By way of “Tony Barrett’s dad,” or so Tony tells us (also, I’m told, the Godfather, not that there’s any connection).
And, of course, it is.
IT’s critical success factors end as they began – with relationships. This time it’s the relationships within each team, the relationship between teams, and the importance of everyone inside IT owning the relationship with everyone outside IT.
“Mediocrity knows nothing higher than itself, but talent instantly recognizes genius.”
- Sherlock Holmes, Valley of Fear, 1915, and thanks to Jack Kastorff for calling it to our attention.
In IT, technology isn’t a critical success factor because it’s an output. IT’s CSFs are what let it create its outputs, and three of the most important factors are all related to leadership and how to go about providing it.
“I thought my razor was dull until I heard his speech.”
- Groucho Marx
It isn’t enough for IT to have an enterprise technical architecture management practice. For ETAM to work, it has to be integrated into IT’s delivery methodologies. If it isn’t, good architecture either won’t happen or won’t stay happened.
Translation: Somebody really ought to do this. I don’t know who that is, but I’m pretty sure it isn’t me, and I’m completely certain it will never happen.
If our list of ManagementSpeaks is documentation, this week’s contributor just updated it.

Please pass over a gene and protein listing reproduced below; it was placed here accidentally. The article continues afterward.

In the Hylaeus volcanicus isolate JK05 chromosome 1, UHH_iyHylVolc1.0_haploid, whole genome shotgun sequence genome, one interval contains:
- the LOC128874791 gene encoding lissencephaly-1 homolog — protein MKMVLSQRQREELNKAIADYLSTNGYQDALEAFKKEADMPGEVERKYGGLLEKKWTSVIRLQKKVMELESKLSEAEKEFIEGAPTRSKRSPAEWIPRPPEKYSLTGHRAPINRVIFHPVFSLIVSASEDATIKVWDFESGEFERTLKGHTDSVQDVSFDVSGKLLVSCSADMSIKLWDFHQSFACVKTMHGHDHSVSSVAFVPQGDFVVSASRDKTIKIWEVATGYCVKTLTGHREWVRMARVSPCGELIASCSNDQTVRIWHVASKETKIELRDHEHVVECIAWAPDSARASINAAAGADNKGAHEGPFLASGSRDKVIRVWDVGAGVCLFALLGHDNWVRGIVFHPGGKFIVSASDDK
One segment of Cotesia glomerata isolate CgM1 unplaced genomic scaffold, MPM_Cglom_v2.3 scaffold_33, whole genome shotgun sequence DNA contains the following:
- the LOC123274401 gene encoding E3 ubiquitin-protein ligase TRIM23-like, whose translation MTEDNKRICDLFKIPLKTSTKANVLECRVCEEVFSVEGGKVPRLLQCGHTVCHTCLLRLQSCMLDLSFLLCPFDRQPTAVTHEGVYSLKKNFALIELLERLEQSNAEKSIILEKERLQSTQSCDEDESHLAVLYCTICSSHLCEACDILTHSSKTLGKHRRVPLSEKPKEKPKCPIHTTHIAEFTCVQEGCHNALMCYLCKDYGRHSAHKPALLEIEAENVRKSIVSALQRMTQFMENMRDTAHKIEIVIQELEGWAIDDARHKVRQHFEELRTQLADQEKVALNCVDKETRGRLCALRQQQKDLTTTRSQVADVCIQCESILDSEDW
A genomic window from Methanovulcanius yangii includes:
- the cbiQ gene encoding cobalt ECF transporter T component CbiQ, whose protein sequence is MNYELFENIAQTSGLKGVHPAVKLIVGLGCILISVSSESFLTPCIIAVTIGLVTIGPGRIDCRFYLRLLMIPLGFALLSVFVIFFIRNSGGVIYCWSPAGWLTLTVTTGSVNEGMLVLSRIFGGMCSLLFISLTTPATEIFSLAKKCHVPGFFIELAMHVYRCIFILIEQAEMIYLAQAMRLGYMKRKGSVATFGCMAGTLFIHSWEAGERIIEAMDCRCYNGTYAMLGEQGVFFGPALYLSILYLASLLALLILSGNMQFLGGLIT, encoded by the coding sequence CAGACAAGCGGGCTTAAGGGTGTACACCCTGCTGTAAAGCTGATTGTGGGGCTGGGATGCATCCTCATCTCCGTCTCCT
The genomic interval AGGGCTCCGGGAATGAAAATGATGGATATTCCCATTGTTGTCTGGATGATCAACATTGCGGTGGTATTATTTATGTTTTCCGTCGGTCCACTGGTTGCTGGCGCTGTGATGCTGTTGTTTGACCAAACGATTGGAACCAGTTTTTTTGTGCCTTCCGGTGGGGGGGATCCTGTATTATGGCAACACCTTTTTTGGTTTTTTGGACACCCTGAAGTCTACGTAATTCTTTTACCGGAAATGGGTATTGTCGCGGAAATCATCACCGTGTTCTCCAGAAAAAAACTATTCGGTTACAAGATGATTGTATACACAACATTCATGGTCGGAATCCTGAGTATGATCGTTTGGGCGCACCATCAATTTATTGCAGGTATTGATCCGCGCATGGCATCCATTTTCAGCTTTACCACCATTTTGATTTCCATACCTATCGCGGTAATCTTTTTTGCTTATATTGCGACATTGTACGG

IT critical success factors #11 and #12: What’s needed for architecture, and why the service desk matters so much.
A strong technical architecture requires a culture of architecture, and not just in IT. To get it, the rest of the business has to like and trust IT. They won’t without a competent and likable service desk. It’s a strange connection, but a very real one.
By Bob Lewis | April 23, 2013
Topics: ManagementSpeak | Comments Off
Translation: I want none of these nasty users to bother me. If they do it’s going to be difficult for you.
There … spotting a ManagementSpeak and sending it isn’t so difficult, is it?
#9 is change control, where developers collide with (as they often see it, at least) a pile of bureaucratic molasses. #10 is making sure information security is driven by policy – a CSF because the only alternative is play-it-way-too-safe lock-’em-down-ism.